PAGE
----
A property’s use value cannot be appealed to the county boards of equalization. To challenge the use value, a petition of at least 10 owners of greenbelt property, or a petition of any organization representing 10 or more owners of greenbelt property, must be filed with the State Board of Equalization. The petition must be filed “on or before twenty (20) days after the date the division of property assessments publishes notice of the availability of the proposed use value schedule in a newspaper of general circulation within the county.”
Acreage limit for owners of greenbelt land (Tenn. Code Ann. § 67-5-1003(3))
The law provides that no person may place more than 1,500 acres under greenbelt within any one taxing jurisdiction. The 1,500-acre limit does not apply to an agricultural classification that an owner obtained before July 1, 1984. Tenn. Code Ann. § 67-5-1008(g) does remove, however, any forest or open-space land in excess of the 1,500-acre limit obtained before July 1, 1984.
Artificial entities-such as partnerships, corporations, LLCs, trusts, or other legal entities-are also subject to the 1,500-acre limit.
Tenn. Code Ann. § 67-5-1003(3) sets forth the method for attributing acres to individuals and artificial entities and their owners.
Land owned by a person who is at the 1,500-acre limit (Tenn. Code Ann. § 67-5-1003(3))
Once an owner qualifies 1,500 acres for preferential treatment, that owner cannot qualify any additional acreage for preferential treatment.
What are rollback taxes? (Tenn. Code Ann. §§ 67-5-1004(12), 1008(d)(1))
Rollback taxes are the amount of taxes saved over a certain period of time that the land qualified as agricultural, forest, or open space. These taxes are not a penalty; they are a recapture of the amount of taxes saved.
How is the amount of rollback taxes calculated? (Tenn. Code Ann. § 1008(d)(1))
They are calculated by the difference between the use value and market value assessments. For agricultural and forest land, rollback taxes are calculated each year for the preceding three years. For open space land, they are calculated each year for the preceding five years.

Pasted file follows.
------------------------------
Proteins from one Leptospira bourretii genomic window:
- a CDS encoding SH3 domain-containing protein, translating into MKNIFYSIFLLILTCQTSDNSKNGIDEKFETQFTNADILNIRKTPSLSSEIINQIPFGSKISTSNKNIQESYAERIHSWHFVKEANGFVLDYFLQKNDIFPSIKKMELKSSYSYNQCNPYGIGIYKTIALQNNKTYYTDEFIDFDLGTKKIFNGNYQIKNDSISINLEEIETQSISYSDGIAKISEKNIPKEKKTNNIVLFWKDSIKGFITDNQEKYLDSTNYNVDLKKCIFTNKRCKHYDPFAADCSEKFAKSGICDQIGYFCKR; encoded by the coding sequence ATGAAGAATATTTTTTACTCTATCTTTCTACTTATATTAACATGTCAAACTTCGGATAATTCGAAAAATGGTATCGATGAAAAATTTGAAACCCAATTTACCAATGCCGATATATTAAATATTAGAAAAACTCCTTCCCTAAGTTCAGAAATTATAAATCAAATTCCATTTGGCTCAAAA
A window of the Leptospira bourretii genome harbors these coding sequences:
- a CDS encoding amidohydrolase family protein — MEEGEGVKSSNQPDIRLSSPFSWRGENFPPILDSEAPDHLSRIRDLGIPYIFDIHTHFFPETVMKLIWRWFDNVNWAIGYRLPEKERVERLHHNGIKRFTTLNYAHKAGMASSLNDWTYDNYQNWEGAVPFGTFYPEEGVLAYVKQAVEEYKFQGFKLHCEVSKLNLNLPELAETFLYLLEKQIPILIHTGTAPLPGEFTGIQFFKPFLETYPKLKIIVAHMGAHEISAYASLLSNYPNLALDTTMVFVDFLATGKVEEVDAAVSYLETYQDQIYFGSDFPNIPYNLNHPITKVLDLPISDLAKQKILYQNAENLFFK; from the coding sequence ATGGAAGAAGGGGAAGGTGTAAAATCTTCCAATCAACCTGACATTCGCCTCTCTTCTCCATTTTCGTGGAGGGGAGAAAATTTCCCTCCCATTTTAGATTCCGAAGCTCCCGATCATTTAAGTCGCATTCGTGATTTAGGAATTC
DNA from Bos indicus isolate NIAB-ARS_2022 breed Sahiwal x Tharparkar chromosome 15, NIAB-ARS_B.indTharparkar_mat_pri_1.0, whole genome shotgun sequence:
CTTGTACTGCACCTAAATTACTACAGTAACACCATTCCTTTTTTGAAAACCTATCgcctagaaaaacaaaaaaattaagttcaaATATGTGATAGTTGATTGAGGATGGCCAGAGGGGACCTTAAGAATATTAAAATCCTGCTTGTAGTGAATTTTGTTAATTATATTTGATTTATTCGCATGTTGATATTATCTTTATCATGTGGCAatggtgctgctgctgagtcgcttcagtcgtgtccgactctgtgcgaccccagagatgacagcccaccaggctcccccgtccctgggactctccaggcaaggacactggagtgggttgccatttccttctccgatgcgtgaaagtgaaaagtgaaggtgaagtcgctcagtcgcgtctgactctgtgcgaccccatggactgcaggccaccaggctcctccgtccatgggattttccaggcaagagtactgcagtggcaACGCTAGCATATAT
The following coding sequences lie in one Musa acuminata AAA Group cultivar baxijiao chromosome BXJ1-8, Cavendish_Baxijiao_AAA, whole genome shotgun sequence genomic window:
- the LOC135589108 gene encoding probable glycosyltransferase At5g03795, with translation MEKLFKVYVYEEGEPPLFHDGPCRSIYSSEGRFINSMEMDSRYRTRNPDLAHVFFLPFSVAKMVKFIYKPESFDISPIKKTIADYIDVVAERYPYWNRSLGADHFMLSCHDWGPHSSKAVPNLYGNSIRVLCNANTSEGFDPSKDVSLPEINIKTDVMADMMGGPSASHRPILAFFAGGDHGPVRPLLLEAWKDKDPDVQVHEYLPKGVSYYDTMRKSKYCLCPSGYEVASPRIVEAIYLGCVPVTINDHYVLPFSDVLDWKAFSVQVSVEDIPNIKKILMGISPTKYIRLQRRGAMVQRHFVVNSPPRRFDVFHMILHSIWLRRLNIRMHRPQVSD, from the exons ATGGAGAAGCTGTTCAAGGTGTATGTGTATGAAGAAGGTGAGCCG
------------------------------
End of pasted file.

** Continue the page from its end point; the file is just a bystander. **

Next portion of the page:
Who calculates the amount of rollback taxes? (Tenn. Code Ann. § 67-5-1008(d)(1))
The assessor of property must calculate rollback taxes.
What is the delinquency date for rollback taxes? (Tenn. Code Ann. § 67-5-1008(d)(3))
Rollback taxes are payable from the date written notice is sent by the assessor and become delinquent on March 1 of the following year.
Additional information about rollback taxes may be found in the Greenbelt Manual.
Once property is qualified for Greenbelt, it is valued based on its present use rather than its market value which often results in a lower tax assessment and thus a lower tax bill. This use value may vary depending on the type of property as well as where the property is physically located, but recognizes the value of the property as used for agricultural, forest, or open space land rather than a potential market value. The exact amount of tax savings may vary for each property depending on the amount of acreage that qualifies for Greenbelt and what type of Greenbelt status is granted. The “use value” is set by law and may vary if the property is classified as agricultural, forest, or open space land.
As the Greenbelt program is created by law you may want to seek legal advice or tax advice when deciding whether applying for Greenbelt is the best choice for you. You may also wish to review the State Board of Equalization’s Greenbelt Manual which has many examples and helps explains portions of the Greenbelt program.
The purpose of this manual is to provide information about the Agricultural, Forest and Open Space Land Act of 1976 (the “Act”)—the law is commonly known as “greenbelt.” This manual will discuss:
- the agricultural, forest and open space classifications;
- the process of applying for a classification;
- assessment of rollback taxes; and
- the appeals process.
It is anticipated that the manual can be useful to taxpayers, county and city officials, and persons with a general interest in greenbelt.